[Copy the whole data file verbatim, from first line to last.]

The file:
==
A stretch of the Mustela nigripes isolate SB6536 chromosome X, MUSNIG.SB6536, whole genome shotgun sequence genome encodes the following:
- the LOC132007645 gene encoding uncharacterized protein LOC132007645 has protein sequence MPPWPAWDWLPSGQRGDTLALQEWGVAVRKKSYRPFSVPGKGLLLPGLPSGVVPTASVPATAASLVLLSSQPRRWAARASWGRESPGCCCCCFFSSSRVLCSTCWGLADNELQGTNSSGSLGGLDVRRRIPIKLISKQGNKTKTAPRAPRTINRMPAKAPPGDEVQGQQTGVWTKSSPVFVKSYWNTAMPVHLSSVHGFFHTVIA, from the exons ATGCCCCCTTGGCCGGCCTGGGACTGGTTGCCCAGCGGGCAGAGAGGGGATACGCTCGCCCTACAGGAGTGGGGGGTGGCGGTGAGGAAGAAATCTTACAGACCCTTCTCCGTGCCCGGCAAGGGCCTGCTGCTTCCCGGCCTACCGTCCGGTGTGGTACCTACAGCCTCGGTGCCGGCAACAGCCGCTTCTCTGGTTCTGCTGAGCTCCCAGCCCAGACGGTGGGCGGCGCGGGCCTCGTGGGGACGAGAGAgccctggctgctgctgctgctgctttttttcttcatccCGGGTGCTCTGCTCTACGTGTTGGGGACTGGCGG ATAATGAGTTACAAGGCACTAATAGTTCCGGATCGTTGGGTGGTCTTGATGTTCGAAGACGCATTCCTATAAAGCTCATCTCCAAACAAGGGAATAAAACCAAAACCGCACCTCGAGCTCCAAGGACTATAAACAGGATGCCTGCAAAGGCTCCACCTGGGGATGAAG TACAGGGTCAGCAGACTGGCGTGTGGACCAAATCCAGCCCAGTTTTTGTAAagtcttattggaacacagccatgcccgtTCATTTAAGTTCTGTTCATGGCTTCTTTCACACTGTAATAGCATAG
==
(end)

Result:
A stretch of the Mustela nigripes isolate SB6536 chromosome X, MUSNIG.SB6536, whole genome shotgun sequence genome encodes the following:
- the LOC132007645 gene encoding uncharacterized protein LOC132007645 has protein sequence MPPWPAWDWLPSGQRGDTLALQEWGVAVRKKSYRPFSVPGKGLLLPGLPSGVVPTASVPATAASLVLLSSQPRRWAARASWGRESPGCCCCCFFSSSRVLCSTCWGLADNELQGTNSSGSLGGLDVRRRIPIKLISKQGNKTKTAPRAPRTINRMPAKAPPGDEVQGQQTGVWTKSSPVFVKSYWNTAMPVHLSSVHGFFHTVIA, from the exons ATGCCCCCTTGGCCGGCCTGGGACTGGTTGCCCAGCGGGCAGAGAGGGGATACGCTCGCCCTACAGGAGTGGGGGGTGGCGGTGAGGAAGAAATCTTACAGACCCTTCTCCGTGCCCGGCAAGGGCCTGCTGCTTCCCGGCCTACCGTCCGGTGTGGTACCTACAGCCTCGGTGCCGGCAACAGCCGCTTCTCTGGTTCTGCTGAGCTCCCAGCCCAGACGGTGGGCGGCGCGGGCCTCGTGGGGACGAGAGAgccctggctgctgctgctgctgctttttttcttcatccCGGGTGCTCTGCTCTACGTGTTGGGGACTGGCGG ATAATGAGTTACAAGGCACTAATAGTTCCGGATCGTTGGGTGGTCTTGATGTTCGAAGACGCATTCCTATAAAGCTCATCTCCAAACAAGGGAATAAAACCAAAACCGCACCTCGAGCTCCAAGGACTATAAACAGGATGCCTGCAAAGGCTCCACCTGGGGATGAAG TACAGGGTCAGCAGACTGGCGTGTGGACCAAATCCAGCCCAGTTTTTGTAAagtcttattggaacacagccatgcccgtTCATTTAAGTTCTGTTCATGGCTTCTTTCACACTGTAATAGCATAG